One can feel melancholic in the relevant sense, I submit, without this being in any demonstrable way an aesthetic emotion or linked to an aesthetic experience. At times, Brady and Haapala seem to acknowledge this. Or, at least they seem to move away from the idea that melancholy is an aesthetic emotion per se and towards a more modest view of the connection between melancholy and aesthetics. For instance, sometimes they suggest that melancholy is conducive of aesthetic experience, while other times they suggest that melancholy is concomitant with aesthetic experience or that the conditions for melancholy resemble the conditions for an aesthetic experience. The problem with these various formulations, however, is that we end up with a diffuse and somewhat muddled picture of the relation between aesthetics and melancholy. Ideally, what we want from a theory of melancholy is a clear and consistent account of how and under what circumstances melancholy can be aesthetic. In the next section, I will attempt to provide such an account.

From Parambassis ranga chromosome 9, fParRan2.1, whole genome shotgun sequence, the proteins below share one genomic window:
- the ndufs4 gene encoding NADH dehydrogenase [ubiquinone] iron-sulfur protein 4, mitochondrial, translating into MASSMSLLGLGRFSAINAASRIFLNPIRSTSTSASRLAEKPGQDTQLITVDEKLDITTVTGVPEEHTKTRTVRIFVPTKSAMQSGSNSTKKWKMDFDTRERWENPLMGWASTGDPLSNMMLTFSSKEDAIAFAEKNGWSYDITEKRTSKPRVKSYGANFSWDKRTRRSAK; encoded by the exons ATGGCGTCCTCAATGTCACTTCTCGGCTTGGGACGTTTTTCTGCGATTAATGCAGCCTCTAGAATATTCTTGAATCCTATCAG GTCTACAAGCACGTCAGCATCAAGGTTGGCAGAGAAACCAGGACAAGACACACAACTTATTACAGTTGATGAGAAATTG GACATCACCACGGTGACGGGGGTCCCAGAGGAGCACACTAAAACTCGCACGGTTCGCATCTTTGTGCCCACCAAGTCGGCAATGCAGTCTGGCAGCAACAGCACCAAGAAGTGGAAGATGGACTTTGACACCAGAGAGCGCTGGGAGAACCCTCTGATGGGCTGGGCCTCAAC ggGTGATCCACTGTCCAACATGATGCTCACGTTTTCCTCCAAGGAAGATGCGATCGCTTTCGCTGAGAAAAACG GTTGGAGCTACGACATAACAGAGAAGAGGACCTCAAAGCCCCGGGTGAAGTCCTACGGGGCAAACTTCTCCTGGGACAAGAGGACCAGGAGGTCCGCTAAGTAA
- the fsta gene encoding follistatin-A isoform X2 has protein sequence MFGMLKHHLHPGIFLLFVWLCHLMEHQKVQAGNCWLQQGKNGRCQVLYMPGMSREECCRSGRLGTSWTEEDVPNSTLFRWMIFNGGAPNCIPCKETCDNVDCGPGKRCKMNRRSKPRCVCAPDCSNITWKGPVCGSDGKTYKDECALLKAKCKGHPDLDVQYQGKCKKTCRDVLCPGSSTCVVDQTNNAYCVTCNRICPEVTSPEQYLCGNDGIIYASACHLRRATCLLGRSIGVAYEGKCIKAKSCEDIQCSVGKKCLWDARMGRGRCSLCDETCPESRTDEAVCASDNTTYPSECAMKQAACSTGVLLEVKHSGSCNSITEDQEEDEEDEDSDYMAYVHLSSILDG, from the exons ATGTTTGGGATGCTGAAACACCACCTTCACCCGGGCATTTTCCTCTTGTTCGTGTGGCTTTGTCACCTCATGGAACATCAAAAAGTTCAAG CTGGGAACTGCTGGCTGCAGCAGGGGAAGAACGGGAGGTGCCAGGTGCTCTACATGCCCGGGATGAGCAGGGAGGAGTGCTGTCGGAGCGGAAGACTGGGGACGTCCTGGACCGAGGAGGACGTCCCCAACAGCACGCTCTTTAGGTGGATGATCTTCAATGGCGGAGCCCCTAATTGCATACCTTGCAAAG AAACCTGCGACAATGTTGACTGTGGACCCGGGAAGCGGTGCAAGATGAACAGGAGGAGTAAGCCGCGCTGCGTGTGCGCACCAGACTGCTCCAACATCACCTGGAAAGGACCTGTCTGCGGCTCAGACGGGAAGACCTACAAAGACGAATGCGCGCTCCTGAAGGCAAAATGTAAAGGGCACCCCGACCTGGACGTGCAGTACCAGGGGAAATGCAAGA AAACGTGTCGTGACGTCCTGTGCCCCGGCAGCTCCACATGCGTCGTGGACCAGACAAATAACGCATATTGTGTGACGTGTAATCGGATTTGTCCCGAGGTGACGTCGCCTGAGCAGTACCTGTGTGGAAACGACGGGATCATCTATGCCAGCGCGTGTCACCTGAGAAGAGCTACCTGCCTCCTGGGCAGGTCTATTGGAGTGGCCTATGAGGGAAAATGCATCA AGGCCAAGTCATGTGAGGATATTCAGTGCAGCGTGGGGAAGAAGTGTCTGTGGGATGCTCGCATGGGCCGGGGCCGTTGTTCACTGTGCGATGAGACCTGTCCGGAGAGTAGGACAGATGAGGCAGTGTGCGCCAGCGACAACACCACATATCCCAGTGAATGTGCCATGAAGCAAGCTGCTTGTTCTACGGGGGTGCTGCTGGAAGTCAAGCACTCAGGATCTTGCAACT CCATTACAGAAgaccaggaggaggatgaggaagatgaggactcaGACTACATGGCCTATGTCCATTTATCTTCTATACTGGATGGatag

6. A new account of melancholy
Grasping a harsh truth about human existence may put the precarious value of something you care about in sharp relief in such a way that you come to appreciate it more deeply. As a result, negative feelings or emotions (for example, sadness or agony) will co-occur or alternate with positive feelings or emotions (for example, joy or gratitude). That, I propose, is what the bittersweet experience of melancholy amounts to.
Some clarifications are in order. To begin, let me reiterate that this account is not meant to replace or supersede any clinical accounts of melancholia as a mood disorder or a pathological form of mourning. Rather, it is to illuminate the sort of the experience described by Tolstoy and Chekhov and that is also the target of Brady and Haapala’s analysis. Its focus is the complex and profound experience, bittersweet in nature, that people tend to positively cherish.